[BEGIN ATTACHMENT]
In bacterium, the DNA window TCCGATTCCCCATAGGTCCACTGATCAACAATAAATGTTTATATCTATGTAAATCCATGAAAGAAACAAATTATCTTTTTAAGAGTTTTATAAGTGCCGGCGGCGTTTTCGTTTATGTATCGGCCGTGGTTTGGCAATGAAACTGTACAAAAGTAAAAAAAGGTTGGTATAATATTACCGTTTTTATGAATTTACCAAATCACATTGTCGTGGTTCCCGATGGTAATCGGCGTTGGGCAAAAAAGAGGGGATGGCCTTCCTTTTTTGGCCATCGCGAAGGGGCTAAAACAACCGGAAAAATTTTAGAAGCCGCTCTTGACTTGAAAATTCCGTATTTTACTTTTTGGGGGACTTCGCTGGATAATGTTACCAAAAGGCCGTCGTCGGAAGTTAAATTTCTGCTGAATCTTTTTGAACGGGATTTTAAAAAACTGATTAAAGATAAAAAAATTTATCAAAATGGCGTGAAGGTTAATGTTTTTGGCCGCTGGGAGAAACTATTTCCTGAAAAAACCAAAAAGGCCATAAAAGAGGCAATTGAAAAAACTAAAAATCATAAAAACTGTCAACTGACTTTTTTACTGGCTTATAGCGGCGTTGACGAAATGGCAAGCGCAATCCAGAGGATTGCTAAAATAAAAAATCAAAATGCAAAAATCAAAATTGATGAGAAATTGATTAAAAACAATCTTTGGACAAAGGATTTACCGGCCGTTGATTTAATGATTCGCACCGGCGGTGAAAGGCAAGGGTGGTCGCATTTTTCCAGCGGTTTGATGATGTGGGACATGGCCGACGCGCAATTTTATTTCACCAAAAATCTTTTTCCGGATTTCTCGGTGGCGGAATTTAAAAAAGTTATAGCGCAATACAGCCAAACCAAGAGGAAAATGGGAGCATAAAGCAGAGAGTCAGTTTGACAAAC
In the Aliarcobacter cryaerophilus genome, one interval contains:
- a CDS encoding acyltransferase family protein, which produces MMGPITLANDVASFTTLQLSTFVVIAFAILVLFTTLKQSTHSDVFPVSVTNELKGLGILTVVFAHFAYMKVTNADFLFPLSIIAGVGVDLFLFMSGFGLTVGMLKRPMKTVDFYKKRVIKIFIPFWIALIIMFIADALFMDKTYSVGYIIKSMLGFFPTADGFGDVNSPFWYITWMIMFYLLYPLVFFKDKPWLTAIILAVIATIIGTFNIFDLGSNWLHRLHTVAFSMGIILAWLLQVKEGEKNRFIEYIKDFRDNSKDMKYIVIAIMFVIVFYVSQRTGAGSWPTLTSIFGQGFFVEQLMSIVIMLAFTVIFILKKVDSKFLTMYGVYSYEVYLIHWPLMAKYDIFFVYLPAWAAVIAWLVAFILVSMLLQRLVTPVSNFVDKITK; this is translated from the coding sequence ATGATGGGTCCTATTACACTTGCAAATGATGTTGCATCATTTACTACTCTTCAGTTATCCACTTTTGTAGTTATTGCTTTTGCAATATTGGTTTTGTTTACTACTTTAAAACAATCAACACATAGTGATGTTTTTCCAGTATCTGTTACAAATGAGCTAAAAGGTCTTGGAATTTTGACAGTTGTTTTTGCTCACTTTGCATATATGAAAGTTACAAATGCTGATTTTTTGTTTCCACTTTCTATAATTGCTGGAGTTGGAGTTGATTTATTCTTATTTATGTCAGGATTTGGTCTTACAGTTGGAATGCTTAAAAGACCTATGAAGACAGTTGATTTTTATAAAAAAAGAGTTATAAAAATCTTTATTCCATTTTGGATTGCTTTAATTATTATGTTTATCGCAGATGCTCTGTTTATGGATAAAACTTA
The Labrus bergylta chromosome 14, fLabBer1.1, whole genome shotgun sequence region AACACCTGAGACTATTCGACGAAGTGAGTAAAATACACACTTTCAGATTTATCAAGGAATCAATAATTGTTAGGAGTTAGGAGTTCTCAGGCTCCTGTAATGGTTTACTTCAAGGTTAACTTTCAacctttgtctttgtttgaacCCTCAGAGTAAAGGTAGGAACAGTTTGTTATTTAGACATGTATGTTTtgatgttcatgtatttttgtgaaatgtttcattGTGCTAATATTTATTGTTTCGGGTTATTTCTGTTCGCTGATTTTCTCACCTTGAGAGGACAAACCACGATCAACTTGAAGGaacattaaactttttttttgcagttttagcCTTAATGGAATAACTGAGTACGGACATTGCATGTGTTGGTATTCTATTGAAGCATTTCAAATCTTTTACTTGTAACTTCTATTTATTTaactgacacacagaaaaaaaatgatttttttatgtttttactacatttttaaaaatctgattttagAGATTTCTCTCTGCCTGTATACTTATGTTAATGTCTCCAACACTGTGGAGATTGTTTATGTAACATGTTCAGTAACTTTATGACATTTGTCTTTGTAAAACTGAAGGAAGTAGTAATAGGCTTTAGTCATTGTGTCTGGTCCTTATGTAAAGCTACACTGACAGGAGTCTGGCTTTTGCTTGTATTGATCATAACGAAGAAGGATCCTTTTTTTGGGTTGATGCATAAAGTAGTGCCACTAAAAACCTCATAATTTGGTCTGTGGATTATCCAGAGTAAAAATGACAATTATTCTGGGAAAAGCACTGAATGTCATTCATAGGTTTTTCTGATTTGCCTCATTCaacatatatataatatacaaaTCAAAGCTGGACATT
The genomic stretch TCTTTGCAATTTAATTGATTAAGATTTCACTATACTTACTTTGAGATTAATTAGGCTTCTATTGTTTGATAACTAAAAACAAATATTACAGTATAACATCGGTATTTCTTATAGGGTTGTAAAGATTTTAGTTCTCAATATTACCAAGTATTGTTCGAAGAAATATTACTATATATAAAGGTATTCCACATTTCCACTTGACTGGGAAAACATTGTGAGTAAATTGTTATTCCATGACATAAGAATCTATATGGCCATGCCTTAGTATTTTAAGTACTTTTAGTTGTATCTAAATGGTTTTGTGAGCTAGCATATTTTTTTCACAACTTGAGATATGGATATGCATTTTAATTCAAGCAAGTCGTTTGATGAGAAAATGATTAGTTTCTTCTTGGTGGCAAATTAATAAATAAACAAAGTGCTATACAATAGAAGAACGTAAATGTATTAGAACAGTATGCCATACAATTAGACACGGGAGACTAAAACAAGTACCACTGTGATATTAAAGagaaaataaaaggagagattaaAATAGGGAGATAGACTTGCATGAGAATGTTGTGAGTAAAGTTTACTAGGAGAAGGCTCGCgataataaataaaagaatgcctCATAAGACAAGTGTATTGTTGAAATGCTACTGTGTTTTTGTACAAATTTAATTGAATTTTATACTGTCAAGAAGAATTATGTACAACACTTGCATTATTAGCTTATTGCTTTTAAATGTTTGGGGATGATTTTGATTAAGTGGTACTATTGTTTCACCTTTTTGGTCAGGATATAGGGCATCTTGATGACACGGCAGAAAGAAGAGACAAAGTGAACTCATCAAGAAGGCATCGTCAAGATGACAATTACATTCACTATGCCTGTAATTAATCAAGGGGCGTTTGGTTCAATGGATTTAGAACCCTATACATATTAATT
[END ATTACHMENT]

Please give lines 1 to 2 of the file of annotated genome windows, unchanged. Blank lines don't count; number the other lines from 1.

In bacterium, the DNA window TCCGATTCCCCATAGGTCCACTGATCAACAATAAATGTTTATATCTATGTAAATCCATGAAAGAAACAAATTATCTTTTTAAGAGTTTTATAAGTGCCGGCGGCGTTTTCGTTTATGTATCGGCCGTGGTTTGGCAATGAAACTGTACAAAAGTAAAAAAAGGTTGGTATAATATTACCGTTTTTATGAATTTACCAAATCACATTGTCGTGGTTCCCGATGGTAATCGGCGTTGGGCAAAAAAGAGGGGATGGCCTTCCTTTTTTGGCCATCGCGAAGGGGCTAAAACAACCGGAAAAATTTTAGAAGCCGCTCTTGACTTGAAAATTCCGTATTTTACTTTTTGGGGGACTTCGCTGGATAATGTTACCAAAAGGCCGTCGTCGGAAGTTAAATTTCTGCTGAATCTTTTTGAACGGGATTTTAAAAAACTGATTAAAGATAAAAAAATTTATCAAAATGGCGTGAAGGTTAATGTTTTTGGCCGCTGGGAGAAACTATTTCCTGAAAAAACCAAAAAGGCCATAAAAGAGGCAATTGAAAAAACTAAAAATCATAAAAACTGTCAACTGACTTTTTTACTGGCTTATAGCGGCGTTGACGAAATGGCAAGCGCAATCCAGAGGATTGCTAAAATAAAAAATCAAAATGCAAAAATCAAAATTGATGAGAAATTGATTAAAAACAATCTTTGGACAAAGGATTTACCGGCCGTTGATTTAATGATTCGCACCGGCGGTGAAAGGCAAGGGTGGTCGCATTTTTCCAGCGGTTTGATGATGTGGGACATGGCCGACGCGCAATTTTATTTCACCAAAAATCTTTTTCCGGATTTCTCGGTGGCGGAATTTAAAAAAGTTATAGCGCAATACAGCCAAACCAAGAGGAAAATGGGAGCATAAAGCAGAGAGTCAGTTTGACAAAC
In the Aliarcobacter cryaerophilus genome, one interval contains: